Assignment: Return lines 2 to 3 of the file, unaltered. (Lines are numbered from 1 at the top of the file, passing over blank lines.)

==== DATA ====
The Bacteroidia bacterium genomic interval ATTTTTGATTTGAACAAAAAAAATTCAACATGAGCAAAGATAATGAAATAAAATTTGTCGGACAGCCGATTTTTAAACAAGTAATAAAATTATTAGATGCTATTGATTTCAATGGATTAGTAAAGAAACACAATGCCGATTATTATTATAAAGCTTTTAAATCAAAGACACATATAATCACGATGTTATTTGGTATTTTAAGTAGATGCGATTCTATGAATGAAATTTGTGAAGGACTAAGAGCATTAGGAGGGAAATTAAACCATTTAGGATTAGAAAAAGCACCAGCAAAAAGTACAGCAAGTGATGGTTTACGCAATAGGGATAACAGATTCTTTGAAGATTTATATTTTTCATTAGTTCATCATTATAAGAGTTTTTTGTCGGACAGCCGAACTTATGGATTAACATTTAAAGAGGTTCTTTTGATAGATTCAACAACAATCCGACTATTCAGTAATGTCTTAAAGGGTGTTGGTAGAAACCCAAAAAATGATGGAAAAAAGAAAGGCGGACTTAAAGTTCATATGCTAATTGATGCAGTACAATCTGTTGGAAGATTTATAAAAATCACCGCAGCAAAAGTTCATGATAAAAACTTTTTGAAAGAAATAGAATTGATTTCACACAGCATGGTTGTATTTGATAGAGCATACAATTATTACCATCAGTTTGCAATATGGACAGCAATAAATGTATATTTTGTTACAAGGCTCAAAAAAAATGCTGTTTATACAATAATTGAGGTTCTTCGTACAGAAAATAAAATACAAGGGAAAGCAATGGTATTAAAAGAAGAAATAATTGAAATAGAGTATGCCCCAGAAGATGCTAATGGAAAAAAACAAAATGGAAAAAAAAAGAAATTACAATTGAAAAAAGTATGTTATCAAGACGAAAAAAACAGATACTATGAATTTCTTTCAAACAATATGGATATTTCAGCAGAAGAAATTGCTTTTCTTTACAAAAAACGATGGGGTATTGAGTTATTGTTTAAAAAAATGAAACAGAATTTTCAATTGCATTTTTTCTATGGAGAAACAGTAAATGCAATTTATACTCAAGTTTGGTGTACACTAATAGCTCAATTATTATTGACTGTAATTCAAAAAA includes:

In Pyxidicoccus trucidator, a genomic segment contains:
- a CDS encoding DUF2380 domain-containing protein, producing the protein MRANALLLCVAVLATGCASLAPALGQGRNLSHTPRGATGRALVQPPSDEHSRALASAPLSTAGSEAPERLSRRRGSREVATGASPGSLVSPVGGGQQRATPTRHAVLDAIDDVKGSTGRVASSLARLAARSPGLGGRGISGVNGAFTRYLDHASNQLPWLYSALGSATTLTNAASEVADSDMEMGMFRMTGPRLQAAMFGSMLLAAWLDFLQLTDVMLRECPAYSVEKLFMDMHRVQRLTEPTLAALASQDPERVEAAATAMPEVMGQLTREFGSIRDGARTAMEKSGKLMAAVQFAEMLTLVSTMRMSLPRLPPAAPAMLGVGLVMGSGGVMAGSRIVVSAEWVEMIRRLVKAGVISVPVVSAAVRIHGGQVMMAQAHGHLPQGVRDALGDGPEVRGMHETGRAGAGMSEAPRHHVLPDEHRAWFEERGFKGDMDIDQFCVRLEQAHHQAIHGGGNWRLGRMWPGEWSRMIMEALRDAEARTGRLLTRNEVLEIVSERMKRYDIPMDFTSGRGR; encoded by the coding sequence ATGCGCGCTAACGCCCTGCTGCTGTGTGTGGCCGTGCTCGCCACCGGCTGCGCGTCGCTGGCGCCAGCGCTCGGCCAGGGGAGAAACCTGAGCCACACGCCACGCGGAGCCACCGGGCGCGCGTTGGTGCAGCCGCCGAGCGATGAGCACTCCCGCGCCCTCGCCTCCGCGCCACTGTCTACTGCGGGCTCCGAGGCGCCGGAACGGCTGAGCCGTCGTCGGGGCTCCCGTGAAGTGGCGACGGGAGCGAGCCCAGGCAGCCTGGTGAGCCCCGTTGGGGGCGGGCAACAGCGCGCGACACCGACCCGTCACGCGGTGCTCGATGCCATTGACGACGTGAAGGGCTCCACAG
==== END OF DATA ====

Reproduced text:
In Pyxidicoccus trucidator, a genomic segment contains:
- a CDS encoding DUF2380 domain-containing protein, producing the protein MRANALLLCVAVLATGCASLAPALGQGRNLSHTPRGATGRALVQPPSDEHSRALASAPLSTAGSEAPERLSRRRGSREVATGASPGSLVSPVGGGQQRATPTRHAVLDAIDDVKGSTGRVASSLARLAARSPGLGGRGISGVNGAFTRYLDHASNQLPWLYSALGSATTLTNAASEVADSDMEMGMFRMTGPRLQAAMFGSMLLAAWLDFLQLTDVMLRECPAYSVEKLFMDMHRVQRLTEPTLAALASQDPERVEAAATAMPEVMGQLTREFGSIRDGARTAMEKSGKLMAAVQFAEMLTLVSTMRMSLPRLPPAAPAMLGVGLVMGSGGVMAGSRIVVSAEWVEMIRRLVKAGVISVPVVSAAVRIHGGQVMMAQAHGHLPQGVRDALGDGPEVRGMHETGRAGAGMSEAPRHHVLPDEHRAWFEERGFKGDMDIDQFCVRLEQAHHQAIHGGGNWRLGRMWPGEWSRMIMEALRDAEARTGRLLTRNEVLEIVSERMKRYDIPMDFTSGRGR; encoded by the coding sequence ATGCGCGCTAACGCCCTGCTGCTGTGTGTGGCCGTGCTCGCCACCGGCTGCGCGTCGCTGGCGCCAGCGCTCGGCCAGGGGAGAAACCTGAGCCACACGCCACGCGGAGCCACCGGGCGCGCGTTGGTGCAGCCGCCGAGCGATGAGCACTCCCGCGCCCTCGCCTCCGCGCCACTGTCTACTGCGGGCTCCGAGGCGCCGGAACGGCTGAGCCGTCGTCGGGGCTCCCGTGAAGTGGCGACGGGAGCGAGCCCAGGCAGCCTGGTGAGCCCCGTTGGGGGCGGGCAACAGCGCGCGACACCGACCCGTCACGCGGTGCTCGATGCCATTGACGACGTGAAGGGCTCCACAG